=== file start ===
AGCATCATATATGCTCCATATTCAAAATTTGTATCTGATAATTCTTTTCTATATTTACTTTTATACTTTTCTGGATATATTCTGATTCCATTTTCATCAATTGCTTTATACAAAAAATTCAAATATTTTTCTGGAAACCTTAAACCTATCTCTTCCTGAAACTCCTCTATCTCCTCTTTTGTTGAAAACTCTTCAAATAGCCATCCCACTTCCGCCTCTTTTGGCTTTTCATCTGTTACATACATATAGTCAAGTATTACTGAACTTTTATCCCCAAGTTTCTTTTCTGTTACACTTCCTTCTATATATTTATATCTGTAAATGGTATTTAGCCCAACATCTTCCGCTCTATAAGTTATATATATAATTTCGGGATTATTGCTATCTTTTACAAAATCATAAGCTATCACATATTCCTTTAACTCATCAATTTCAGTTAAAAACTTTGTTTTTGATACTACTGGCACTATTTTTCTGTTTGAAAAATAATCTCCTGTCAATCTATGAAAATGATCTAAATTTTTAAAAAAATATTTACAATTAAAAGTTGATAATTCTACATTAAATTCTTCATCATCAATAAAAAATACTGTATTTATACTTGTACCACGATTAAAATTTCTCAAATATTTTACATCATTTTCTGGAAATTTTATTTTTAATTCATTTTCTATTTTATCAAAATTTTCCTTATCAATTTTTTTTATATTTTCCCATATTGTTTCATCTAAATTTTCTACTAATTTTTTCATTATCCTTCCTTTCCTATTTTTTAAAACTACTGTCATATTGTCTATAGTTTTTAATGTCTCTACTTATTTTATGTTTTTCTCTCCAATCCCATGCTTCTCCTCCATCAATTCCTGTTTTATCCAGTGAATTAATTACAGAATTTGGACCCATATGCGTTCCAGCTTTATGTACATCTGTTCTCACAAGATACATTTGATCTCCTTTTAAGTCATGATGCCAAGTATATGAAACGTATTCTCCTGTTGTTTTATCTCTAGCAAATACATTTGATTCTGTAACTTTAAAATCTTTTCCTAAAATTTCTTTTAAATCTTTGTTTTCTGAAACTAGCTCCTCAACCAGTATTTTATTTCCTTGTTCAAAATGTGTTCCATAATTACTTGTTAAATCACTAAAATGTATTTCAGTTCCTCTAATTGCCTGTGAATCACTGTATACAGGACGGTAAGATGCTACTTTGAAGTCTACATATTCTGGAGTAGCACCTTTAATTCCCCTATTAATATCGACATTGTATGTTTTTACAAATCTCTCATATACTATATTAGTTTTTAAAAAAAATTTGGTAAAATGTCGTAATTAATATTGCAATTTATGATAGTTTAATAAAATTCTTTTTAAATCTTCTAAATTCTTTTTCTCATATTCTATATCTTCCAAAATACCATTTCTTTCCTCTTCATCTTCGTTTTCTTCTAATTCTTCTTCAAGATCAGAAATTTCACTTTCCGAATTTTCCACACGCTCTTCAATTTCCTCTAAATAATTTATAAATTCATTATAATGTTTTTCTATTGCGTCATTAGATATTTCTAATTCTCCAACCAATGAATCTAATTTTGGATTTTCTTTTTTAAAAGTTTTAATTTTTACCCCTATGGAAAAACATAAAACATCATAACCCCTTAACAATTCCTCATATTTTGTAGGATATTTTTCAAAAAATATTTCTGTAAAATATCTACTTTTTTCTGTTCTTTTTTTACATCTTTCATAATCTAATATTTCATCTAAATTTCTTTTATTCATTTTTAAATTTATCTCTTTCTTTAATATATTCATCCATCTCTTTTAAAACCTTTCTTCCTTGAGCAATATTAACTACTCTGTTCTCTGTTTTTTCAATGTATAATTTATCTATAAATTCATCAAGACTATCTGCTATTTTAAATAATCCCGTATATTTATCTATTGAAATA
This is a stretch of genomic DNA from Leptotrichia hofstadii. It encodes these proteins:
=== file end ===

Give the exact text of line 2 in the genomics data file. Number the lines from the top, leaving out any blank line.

This is a stretch of genomic DNA from Leptotrichia hofstadii. It encodes these proteins: